• Robert Reed - An overview talk about the status of the analysis framework for the Higgs to di-photon and di-bjet decay channel. This is a sub analysis of the HGamma channel. The talk included a short tutorial on how to run the analysis and the selection criteria involved. Further studies were presented regarding jet energy resolutions as well as simulation type comparisons.

  • Xifeng Ruan - Presented three talks:
  1. This talk presented the inauguration of a new study involving the Higgs and missing transverse energy (ETmiss). This is a primary candidate in the study for beyond the Standard Model. The talk involved the understanding of the missing transverse energy from the 2011, 2012 and 2015 data to look for new physics. 
  2. A summary of the recent simulation samples was shown. The simulation samples are the theoretical estimates we should observe during data taking. The ETmiss group has requested new samples for study for the new data period in 2015. 
  3. A detailed look at the future prospects of the ETmiss study was discussed. This included the intermediate and high ETmiss/BSM groups. This also included all the ongoing efforts in the group.

Tuesday, 14 April 2015

Radio Interview with the Wits-ATLAS group

Thomas Wrigley and myself were interviewed by POWERFM98.7 Radio station in Johannesburg. Great host, Lawrence Tlhabane and a nice experience. The recording of the interview is available at:

More about the radio station at.

Friday, 10 April 2015

New ADC daughter board for the ATLAS TileCal PROMETEO test-bench

An improved version of the ADC daughter board used in the PROMETEO test-bench has been in development at WITS. PROMETEO is the new test-bench system that will be used for the full certification of the upgraded front-end electronics of the ATLAS TileCal.

The board was developed to filter and digitise analog trigger signals coming from the front-end electronics of the TileCal. It makes use of two ADC571 chips to sample 16 differential analog signals at 40 MHz using a 12-bit resolution.  A Xilinx VC707 dev-board with a Virtex-7 FPGA is used for the control and data read-out of the ADC board. The 16 data channels to the FPGA have a combined data rate of 7680 Mbps.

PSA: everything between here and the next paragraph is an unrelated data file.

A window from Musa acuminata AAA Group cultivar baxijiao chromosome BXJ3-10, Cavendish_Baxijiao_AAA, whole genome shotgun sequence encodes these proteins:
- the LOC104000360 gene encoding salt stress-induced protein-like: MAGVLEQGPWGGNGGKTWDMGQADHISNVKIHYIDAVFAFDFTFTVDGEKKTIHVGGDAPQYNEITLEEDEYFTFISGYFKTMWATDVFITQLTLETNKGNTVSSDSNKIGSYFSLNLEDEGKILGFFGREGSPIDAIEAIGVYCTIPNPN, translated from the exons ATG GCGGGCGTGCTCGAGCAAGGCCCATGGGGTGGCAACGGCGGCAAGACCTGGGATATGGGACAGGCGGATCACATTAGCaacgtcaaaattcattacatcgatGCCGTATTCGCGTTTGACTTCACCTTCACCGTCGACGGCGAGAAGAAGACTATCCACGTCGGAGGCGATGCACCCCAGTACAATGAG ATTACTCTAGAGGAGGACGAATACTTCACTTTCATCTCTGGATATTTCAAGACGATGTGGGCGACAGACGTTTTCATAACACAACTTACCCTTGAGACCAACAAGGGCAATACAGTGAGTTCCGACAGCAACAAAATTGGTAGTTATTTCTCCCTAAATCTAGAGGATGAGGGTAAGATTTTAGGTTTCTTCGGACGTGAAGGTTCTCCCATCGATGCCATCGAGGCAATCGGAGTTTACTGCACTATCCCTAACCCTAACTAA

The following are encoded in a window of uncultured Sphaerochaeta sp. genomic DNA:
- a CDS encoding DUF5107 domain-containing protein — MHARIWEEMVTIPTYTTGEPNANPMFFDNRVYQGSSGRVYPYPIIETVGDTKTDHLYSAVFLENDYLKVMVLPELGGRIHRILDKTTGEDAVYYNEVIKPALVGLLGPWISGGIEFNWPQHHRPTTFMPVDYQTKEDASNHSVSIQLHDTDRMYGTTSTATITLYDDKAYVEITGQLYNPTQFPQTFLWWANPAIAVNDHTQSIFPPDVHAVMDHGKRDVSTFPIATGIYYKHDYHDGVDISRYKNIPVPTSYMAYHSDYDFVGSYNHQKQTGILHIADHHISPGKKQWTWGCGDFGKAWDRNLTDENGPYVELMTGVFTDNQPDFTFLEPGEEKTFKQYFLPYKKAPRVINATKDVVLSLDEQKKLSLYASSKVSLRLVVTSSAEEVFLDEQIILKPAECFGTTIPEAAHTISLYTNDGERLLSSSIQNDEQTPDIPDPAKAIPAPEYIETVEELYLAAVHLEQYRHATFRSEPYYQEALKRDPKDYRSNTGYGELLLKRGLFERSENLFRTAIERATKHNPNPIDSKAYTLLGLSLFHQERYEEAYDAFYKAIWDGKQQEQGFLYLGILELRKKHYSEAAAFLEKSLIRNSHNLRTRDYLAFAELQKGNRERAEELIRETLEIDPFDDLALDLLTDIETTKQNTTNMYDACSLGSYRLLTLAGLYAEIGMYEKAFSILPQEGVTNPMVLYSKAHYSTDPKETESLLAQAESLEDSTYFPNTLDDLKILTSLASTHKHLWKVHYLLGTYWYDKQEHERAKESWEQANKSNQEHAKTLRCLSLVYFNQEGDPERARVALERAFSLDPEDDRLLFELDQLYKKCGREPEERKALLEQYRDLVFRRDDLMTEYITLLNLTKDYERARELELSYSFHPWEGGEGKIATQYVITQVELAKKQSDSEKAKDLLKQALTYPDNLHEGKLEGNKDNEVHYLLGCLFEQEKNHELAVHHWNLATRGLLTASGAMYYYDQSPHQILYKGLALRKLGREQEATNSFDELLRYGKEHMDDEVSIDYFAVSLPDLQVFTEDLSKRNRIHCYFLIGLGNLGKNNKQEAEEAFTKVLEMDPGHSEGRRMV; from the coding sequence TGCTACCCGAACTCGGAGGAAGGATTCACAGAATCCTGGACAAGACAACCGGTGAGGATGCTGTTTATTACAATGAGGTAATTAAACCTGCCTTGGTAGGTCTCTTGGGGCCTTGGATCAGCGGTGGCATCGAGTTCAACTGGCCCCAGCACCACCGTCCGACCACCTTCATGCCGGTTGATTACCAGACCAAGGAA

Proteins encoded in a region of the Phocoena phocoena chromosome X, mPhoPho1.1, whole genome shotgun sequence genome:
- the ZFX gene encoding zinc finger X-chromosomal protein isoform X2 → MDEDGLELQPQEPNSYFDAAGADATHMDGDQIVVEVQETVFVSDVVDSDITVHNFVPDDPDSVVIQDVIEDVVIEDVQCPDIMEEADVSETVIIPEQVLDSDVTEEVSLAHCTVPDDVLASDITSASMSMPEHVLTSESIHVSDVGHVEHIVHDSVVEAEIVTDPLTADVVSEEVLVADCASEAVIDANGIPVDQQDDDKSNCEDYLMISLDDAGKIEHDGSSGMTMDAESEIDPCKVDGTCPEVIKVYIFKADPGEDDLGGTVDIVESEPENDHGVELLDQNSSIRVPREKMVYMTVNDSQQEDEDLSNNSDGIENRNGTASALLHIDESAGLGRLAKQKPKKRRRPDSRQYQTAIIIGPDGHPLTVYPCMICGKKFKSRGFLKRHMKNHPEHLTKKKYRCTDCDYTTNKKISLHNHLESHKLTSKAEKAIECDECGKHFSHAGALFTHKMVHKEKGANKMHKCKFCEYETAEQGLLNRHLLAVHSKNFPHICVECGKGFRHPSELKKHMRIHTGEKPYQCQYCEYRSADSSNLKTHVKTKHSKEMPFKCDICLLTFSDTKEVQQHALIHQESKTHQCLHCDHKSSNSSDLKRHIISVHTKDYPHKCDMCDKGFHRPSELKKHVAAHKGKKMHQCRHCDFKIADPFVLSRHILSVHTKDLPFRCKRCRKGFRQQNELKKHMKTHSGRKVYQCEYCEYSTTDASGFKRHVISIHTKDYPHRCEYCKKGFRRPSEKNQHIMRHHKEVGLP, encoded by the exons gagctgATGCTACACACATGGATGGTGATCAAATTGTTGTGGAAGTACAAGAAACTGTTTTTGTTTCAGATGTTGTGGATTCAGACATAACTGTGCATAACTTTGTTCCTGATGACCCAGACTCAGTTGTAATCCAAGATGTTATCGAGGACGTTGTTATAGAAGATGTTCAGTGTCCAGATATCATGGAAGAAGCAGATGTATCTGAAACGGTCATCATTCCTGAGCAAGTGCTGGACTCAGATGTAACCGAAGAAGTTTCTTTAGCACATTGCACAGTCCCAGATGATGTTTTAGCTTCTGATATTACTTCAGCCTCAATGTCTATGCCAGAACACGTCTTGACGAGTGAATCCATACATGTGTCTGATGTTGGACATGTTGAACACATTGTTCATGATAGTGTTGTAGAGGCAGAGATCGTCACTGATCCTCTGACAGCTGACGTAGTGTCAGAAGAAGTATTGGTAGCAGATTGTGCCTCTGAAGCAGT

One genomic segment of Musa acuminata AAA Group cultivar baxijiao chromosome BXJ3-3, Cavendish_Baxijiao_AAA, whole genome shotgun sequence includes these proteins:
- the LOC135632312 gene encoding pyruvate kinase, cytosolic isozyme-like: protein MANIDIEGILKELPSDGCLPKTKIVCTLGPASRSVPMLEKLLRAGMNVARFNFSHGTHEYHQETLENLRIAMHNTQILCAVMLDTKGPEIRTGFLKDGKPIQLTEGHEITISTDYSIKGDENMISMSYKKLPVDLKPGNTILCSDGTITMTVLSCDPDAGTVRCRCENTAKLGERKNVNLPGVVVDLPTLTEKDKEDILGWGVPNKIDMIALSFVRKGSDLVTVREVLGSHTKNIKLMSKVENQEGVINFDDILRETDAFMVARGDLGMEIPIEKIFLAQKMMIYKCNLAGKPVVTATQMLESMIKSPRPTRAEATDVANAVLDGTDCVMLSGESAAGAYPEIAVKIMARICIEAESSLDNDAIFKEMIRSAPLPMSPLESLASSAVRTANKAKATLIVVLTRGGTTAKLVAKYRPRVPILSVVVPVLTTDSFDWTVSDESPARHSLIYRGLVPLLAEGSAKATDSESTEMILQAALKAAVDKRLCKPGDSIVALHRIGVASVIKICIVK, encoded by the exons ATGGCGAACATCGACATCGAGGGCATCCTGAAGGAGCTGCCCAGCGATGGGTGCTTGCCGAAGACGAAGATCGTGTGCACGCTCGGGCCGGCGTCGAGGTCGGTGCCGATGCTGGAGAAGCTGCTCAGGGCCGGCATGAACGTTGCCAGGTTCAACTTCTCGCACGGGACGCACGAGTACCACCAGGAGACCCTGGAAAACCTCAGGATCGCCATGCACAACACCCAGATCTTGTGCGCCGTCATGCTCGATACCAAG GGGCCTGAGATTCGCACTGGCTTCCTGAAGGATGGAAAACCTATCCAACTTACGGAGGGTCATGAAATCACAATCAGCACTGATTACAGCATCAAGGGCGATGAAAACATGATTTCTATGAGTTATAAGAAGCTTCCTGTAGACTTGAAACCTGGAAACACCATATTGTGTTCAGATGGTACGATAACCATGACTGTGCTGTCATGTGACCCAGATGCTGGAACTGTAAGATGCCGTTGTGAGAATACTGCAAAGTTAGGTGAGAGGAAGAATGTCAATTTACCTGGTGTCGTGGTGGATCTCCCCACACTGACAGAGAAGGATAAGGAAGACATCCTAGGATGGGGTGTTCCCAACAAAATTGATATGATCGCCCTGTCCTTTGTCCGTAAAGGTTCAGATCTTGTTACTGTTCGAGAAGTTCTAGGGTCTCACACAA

This week we received the newly manufactured PCBs which have since been sent off for assembly. Once final testing is completed the new board will be fully integrated into the ATLAS system.

Wednesday, 8 April 2015

Press release by Wits regarding the re-start of the LHC and the role of Wits scientists

New discoveries await scientists

8 April 2015


As the world’s most powerful particle accelerator, the Large Hadron Collider (LHC) at the European Organization of Nuclear Research (CERN) in Geneva, Switzerland, re-started over the weekend physicists from the University of the Witwatersrand in Johannesburg are ready to further explore the frontiers of science that led to the discovery of the Higgs boson particle in 2012.
The circulation beams rebooted on Sunday morning, 5 April 2015 – a major milestone towards resuming proton-to-proton collisions and delivering protons at a new energy frontier before the summer in the northern hemisphere. "The return of beams to the LHC rewards a lot of intense, hard work from many teams of people," said Head of CERN’s Beam Department, Paul Collier. "It is very satisfying for our operators to be back in the driver’s seat, with what is effectively a new accelerator to bring on-stream, carefully, step-by-step.”
"Operating accelerators for the benefit of the physics community is what CERN is here for,” said CERN Director General, Professor Rolf-Dieter Heuer. 
The team reacts as the Large Hadron Collider restarts. Image: CERNThe historic observation three years ago of the Higgs boson, a puzzle piece in the Standard Model of Particle Physics, opened up possibilities of more exotic particles waiting to be discovered.
“There are many questions left unanswered in the Universe, some of which we hope to answer when the Large Hadron Collider (LHC) is once again fully operational,” says Professor Bruce Mellado from the Wits School of Physics.
An expert on the Higgs boson, Mellado – who leads the University’s involvement in the Atlas experiment at CERN - was recently appointed co-convener in the Higgs Cross-section Group at CERN that puts together the work of more than 100 theorists and experimentalists, and oversees seven subgroups that are setting up standards for the study of the properties of the Higgs boson with the data that the Large Hadron Collider will provide. Mellado has also been made a member of the Large Hadron Electron Collider (LHeC) Coordination Group – a new proposed R12-billion facility to be constructed.